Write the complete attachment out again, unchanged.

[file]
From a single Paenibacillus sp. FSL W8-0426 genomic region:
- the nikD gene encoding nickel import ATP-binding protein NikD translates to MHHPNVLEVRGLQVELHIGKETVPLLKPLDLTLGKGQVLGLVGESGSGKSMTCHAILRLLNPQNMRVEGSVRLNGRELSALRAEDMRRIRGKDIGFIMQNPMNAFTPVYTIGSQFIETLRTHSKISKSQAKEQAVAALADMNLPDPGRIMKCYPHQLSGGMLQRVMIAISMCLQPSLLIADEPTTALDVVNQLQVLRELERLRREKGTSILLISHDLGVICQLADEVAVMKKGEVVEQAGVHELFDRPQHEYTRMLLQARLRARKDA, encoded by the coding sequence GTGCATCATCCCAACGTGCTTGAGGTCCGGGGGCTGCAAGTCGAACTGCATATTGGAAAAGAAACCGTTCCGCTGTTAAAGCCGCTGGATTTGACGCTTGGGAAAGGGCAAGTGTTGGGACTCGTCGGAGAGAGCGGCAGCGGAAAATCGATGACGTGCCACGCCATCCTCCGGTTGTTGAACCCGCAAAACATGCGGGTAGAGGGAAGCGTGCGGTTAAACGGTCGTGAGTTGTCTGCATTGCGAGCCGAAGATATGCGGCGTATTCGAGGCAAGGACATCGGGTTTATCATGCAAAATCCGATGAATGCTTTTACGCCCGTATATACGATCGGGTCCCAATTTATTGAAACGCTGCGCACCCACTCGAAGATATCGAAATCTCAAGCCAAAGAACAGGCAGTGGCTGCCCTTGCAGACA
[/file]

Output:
From a single Paenibacillus sp. FSL W8-0426 genomic region:
- the nikD gene encoding nickel import ATP-binding protein NikD translates to MHHPNVLEVRGLQVELHIGKETVPLLKPLDLTLGKGQVLGLVGESGSGKSMTCHAILRLLNPQNMRVEGSVRLNGRELSALRAEDMRRIRGKDIGFIMQNPMNAFTPVYTIGSQFIETLRTHSKISKSQAKEQAVAALADMNLPDPGRIMKCYPHQLSGGMLQRVMIAISMCLQPSLLIADEPTTALDVVNQLQVLRELERLRREKGTSILLISHDLGVICQLADEVAVMKKGEVVEQAGVHELFDRPQHEYTRMLLQARLRARKDA, encoded by the coding sequence GTGCATCATCCCAACGTGCTTGAGGTCCGGGGGCTGCAAGTCGAACTGCATATTGGAAAAGAAACCGTTCCGCTGTTAAAGCCGCTGGATTTGACGCTTGGGAAAGGGCAAGTGTTGGGACTCGTCGGAGAGAGCGGCAGCGGAAAATCGATGACGTGCCACGCCATCCTCCGGTTGTTGAACCCGCAAAACATGCGGGTAGAGGGAAGCGTGCGGTTAAACGGTCGTGAGTTGTCTGCATTGCGAGCCGAAGATATGCGGCGTATTCGAGGCAAGGACATCGGGTTTATCATGCAAAATCCGATGAATGCTTTTACGCCCGTATATACGATCGGGTCCCAATTTATTGAAACGCTGCGCACCCACTCGAAGATATCGAAATCTCAAGCCAAAGAACAGGCAGTGGCTGCCCTTGCAGACA